A sympathetic look at the lives and work of three nannies.
When Blaine quit her office job to become a nanny, hoping it would allow her more time to make use of her MFA, she lasted only six months. The challenges of being intimately involved with a family without being part of it inspired her to give voice to women who are “paid by the hour to love.” The author’s case studies follow Claudia, a Caribbean immigrant in New York working to send money home; Vivian, a Nanny of the Year award winner whose goal is to “educate the public on the importance of nannies and set standards for the industry;” and Kim, a compassionate divorcée lending her expertise in newborns to a wealthy couple in Austin, Texas. Blaine gives equal attention to the women's personal and professional lives. Claudia left her infant son to bring her family out of poverty and was shocked when she realized the streets of New York weren't paved with gold. Her employer bailed her out when she faced eviction, but admitted to wishing that Claudia would be more proactive in her kids' upbringing. Vivian fulfilled that role in a borderline overbearing way, considering herself a third parent and the primary disciplinarian. Despite battling self-esteem issues from abusive relationships and obesity, Vivian is a confidently outspoken board member of the International Nanny Association. She clashed with the Domestic Workers United when they sought legislation to raise the minimum wage; she believed nannies' salaries should be merit-based. Kim endured two failed marriages and three miscarriages, then found herself living with a domineering employer who treated her like a servant. Nearly all of Blaine’s examples are characterized by demanding fathers, from whom the nannies seek to protect their charges, and understanding mothers struggling to balance work and family.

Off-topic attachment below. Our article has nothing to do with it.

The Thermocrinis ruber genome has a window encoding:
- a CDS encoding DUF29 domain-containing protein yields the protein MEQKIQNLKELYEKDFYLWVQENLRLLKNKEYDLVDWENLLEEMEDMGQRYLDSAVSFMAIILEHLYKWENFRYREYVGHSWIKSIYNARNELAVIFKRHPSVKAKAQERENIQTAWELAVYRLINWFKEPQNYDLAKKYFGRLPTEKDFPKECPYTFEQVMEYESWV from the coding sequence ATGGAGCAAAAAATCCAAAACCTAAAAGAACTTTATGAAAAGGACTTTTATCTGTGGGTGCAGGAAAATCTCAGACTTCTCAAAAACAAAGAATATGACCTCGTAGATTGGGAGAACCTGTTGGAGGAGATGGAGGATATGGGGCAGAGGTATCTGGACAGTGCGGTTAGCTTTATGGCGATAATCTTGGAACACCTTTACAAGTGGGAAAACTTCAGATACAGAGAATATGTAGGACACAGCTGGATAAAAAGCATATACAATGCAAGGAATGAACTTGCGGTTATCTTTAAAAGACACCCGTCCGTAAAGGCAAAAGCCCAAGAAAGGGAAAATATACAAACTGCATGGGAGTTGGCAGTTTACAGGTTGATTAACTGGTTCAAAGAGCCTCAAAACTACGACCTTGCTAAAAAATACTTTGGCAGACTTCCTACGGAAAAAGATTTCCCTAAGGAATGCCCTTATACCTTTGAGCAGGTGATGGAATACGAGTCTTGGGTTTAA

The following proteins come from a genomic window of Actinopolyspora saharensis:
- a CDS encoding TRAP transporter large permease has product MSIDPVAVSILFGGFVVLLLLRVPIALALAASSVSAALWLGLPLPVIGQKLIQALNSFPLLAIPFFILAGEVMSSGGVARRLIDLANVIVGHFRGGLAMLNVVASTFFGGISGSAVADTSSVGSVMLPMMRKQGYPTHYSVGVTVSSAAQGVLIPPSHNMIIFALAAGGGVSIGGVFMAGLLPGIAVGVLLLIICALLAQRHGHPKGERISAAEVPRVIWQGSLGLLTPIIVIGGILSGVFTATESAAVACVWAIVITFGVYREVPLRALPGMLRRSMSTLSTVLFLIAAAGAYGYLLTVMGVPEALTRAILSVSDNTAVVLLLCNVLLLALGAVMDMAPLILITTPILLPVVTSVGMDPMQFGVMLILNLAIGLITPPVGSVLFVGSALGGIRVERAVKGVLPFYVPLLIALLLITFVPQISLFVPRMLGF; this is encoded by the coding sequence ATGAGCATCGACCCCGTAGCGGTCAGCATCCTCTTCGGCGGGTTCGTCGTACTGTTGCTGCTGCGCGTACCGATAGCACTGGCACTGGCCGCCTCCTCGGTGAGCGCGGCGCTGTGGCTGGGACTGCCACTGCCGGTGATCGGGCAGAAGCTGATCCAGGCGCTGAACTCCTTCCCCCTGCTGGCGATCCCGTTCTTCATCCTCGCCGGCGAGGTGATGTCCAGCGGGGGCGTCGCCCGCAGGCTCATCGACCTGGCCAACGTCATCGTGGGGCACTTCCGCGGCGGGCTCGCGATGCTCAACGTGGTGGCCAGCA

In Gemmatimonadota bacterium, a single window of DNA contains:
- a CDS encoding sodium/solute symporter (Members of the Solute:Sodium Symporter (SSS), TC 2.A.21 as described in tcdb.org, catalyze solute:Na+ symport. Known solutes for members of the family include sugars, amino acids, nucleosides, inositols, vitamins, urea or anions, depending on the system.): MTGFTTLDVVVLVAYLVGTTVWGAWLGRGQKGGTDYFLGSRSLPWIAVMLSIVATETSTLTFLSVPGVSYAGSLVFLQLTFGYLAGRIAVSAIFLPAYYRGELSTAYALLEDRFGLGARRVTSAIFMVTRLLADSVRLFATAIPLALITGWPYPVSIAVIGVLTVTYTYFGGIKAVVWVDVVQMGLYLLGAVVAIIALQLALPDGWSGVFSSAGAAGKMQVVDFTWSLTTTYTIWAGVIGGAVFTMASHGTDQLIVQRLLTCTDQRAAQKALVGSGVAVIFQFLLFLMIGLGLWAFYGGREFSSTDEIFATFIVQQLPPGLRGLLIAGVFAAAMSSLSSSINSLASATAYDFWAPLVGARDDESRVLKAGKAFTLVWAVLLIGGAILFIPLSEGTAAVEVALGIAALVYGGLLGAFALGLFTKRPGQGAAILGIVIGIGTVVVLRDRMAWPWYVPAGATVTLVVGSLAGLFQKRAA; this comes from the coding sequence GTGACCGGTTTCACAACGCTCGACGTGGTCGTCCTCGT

The rotating format offers little in the way of analysis and very few conclusions, but the author offers valid testimony for the specific concerns of women in an industry increasingly in the spotlight.